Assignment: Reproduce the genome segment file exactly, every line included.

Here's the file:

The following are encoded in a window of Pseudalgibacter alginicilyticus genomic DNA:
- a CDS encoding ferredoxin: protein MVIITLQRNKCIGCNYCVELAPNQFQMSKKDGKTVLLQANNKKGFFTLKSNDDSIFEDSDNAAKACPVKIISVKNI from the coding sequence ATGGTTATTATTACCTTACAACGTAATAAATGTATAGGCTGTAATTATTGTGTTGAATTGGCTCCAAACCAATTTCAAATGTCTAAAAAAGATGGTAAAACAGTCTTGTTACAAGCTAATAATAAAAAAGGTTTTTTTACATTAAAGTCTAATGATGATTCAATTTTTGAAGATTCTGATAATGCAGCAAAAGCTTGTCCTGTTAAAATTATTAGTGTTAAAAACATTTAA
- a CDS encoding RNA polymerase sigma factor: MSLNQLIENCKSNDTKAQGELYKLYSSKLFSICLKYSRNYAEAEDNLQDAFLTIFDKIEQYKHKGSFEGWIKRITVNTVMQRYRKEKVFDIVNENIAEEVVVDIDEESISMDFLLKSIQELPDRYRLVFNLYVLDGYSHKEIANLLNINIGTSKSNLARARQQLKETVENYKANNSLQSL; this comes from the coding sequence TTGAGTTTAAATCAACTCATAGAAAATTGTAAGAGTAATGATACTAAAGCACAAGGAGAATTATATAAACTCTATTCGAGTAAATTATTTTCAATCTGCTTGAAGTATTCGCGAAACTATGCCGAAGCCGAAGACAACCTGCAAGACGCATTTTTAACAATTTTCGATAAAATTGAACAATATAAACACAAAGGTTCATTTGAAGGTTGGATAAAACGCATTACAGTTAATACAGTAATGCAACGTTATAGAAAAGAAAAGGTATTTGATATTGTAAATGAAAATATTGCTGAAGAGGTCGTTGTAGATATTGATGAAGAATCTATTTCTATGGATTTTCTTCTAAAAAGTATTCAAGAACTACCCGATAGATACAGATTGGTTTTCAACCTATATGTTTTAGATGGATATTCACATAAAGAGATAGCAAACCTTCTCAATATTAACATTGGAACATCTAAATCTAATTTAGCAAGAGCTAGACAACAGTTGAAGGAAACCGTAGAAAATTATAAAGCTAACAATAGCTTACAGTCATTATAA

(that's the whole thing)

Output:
The following are encoded in a window of Pseudalgibacter alginicilyticus genomic DNA:
- a CDS encoding ferredoxin: protein MVIITLQRNKCIGCNYCVELAPNQFQMSKKDGKTVLLQANNKKGFFTLKSNDDSIFEDSDNAAKACPVKIISVKNI from the coding sequence ATGGTTATTATTACCTTACAACGTAATAAATGTATAGGCTGTAATTATTGTGTTGAATTGGCTCCAAACCAATTTCAAATGTCTAAAAAAGATGGTAAAACAGTCTTGTTACAAGCTAATAATAAAAAAGGTTTTTTTACATTAAAGTCTAATGATGATTCAATTTTTGAAGATTCTGATAATGCAGCAAAAGCTTGTCCTGTTAAAATTATTAGTGTTAAAAACATTTAA
- a CDS encoding RNA polymerase sigma factor: MSLNQLIENCKSNDTKAQGELYKLYSSKLFSICLKYSRNYAEAEDNLQDAFLTIFDKIEQYKHKGSFEGWIKRITVNTVMQRYRKEKVFDIVNENIAEEVVVDIDEESISMDFLLKSIQELPDRYRLVFNLYVLDGYSHKEIANLLNINIGTSKSNLARARQQLKETVENYKANNSLQSL; this comes from the coding sequence TTGAGTTTAAATCAACTCATAGAAAATTGTAAGAGTAATGATACTAAAGCACAAGGAGAATTATATAAACTCTATTCGAGTAAATTATTTTCAATCTGCTTGAAGTATTCGCGAAACTATGCCGAAGCCGAAGACAACCTGCAAGACGCATTTTTAACAATTTTCGATAAAATTGAACAATATAAACACAAAGGTTCATTTGAAGGTTGGATAAAACGCATTACAGTTAATACAGTAATGCAACGTTATAGAAAAGAAAAGGTATTTGATATTGTAAATGAAAATATTGCTGAAGAGGTCGTTGTAGATATTGATGAAGAATCTATTTCTATGGATTTTCTTCTAAAAAGTATTCAAGAACTACCCGATAGATACAGATTGGTTTTCAACCTATATGTTTTAGATGGATATTCACATAAAGAGATAGCAAACCTTCTCAATATTAACATTGGAACATCTAAATCTAATTTAGCAAGAGCTAGACAACAGTTGAAGGAAACCGTAGAAAATTATAAAGCTAACAATAGCTTACAGTCATTATAA